Hurricane Matthew barreled its way through the Caribbean and roared toward Haiti, Jamaica and Cuba on Monday.
Meteorologists said the Category 4 storm could pose a threat to the United States by week's end.
The U.S. National Hurricane Center in Miami said the dangerous storm has top sustained winds near 130 mph. It was expected to pass to the east of Jamaica and then cross over or be very close to the southwestern tip of Haiti late Monday or early Tuesday.
Matthew briefly reached maximum Category 5 status Friday, making it the strongest Atlantic hurricane in almost a decade. The storm was expected to remain a powerful and dangerous hurricane into Tuesday, forecasters said.
"Preparations to protect life and property should be rushed to completion," the hurricane center warned on its Facebook page.
Matthew could dump up to 25 inches of rain over much of southern Haiti, with "isolated maximum amounts of 40 inches," the hurricane center warned. Eastern Jamaica, the Dominican Republic and eastern Cuba could see 10 to 20 inches of rain with 25 inches in isolated areas. In addition, storm surges in the region could cause catastrophic flooding.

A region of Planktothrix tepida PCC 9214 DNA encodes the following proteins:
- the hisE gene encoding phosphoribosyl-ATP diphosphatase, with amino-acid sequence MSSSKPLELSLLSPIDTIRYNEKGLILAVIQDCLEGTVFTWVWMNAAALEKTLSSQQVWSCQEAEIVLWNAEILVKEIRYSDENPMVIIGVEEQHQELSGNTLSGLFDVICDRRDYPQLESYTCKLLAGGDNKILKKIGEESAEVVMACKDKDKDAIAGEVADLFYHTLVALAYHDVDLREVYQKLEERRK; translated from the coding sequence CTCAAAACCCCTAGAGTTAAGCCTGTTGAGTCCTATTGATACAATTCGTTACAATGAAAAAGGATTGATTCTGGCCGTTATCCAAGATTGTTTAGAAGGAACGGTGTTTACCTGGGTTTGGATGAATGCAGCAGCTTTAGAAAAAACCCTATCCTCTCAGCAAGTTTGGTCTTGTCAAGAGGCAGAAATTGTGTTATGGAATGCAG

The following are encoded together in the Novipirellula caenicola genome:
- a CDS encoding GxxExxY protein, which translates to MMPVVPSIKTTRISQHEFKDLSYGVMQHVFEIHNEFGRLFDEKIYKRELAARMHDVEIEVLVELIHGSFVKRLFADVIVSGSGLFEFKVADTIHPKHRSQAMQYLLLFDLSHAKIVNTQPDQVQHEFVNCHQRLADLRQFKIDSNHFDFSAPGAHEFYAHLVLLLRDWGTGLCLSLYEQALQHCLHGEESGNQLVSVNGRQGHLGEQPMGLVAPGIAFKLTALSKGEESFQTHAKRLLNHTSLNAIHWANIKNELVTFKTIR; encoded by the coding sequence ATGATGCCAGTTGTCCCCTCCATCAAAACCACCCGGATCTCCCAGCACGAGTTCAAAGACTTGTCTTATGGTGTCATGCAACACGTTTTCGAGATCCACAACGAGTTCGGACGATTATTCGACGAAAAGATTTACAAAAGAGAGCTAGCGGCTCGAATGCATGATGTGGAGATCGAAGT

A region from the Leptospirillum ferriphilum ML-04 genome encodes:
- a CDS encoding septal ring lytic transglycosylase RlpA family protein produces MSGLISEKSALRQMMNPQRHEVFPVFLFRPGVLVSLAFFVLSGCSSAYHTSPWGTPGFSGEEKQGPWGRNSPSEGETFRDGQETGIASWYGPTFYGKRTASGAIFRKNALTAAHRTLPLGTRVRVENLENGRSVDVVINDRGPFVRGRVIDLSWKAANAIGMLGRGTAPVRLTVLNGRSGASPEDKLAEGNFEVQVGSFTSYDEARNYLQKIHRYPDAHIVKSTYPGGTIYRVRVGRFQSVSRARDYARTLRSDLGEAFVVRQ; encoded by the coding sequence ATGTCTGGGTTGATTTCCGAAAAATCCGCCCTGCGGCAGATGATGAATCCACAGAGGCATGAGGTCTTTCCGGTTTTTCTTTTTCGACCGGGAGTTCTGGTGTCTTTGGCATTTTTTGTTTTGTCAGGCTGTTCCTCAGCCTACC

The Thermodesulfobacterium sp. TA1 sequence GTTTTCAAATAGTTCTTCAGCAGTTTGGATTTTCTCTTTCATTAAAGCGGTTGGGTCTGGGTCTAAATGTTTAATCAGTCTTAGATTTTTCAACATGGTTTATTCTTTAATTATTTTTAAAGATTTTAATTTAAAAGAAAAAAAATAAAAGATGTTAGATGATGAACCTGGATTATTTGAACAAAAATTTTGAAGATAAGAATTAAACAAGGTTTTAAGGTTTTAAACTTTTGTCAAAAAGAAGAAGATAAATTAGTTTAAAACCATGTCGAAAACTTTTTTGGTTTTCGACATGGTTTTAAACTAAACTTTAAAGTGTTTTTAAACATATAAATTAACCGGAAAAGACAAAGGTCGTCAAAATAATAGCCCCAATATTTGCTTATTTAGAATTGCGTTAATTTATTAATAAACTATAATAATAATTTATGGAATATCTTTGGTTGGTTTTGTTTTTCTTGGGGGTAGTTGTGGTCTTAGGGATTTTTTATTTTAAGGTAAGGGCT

Although the official forecast showed a track east of Florida, the hurricane center said it was still too soon to rule out possible possible hurricane impacts there — or how Matthew might affect the remainder of the U.S. east coast.
In Haiti, families were being urged to stock up on food and water, and evacuations were underway in high-risk areas. The Haitian Civil Protection Agency said it had 576 temporary shelters available that can accommodate up to 88,252 people for at least 3 days.
"This could be catastrophic for some places, particularly Haiti," National Hurricane Center meteorologist Dennis Feltgen told USA TODAY. "This is an area where trees just don't exist (due to deforestation). The terrain is stripped, and the threat of major flash floods and mudslides is very real."
Hurricane warnings were in effect for the north coast of Haiti, Jamaica and eastern Cuba. Watches were issued for the Turks and Caicos and southeastern Bahamas and parts of Cuba.
In Jamaica, Prime Minister Andrew Holness told Reuters his nation was braced for the storm, which could be the most severe for his nation since Gilbert killed more than 40 Jamaicans and dumped more than 30 inches of rain in some areas in 1988.
"The impact of the hurricane will probably be similar or greater than Hurricane Gilbert, but our preparedness would be far better," Holness said.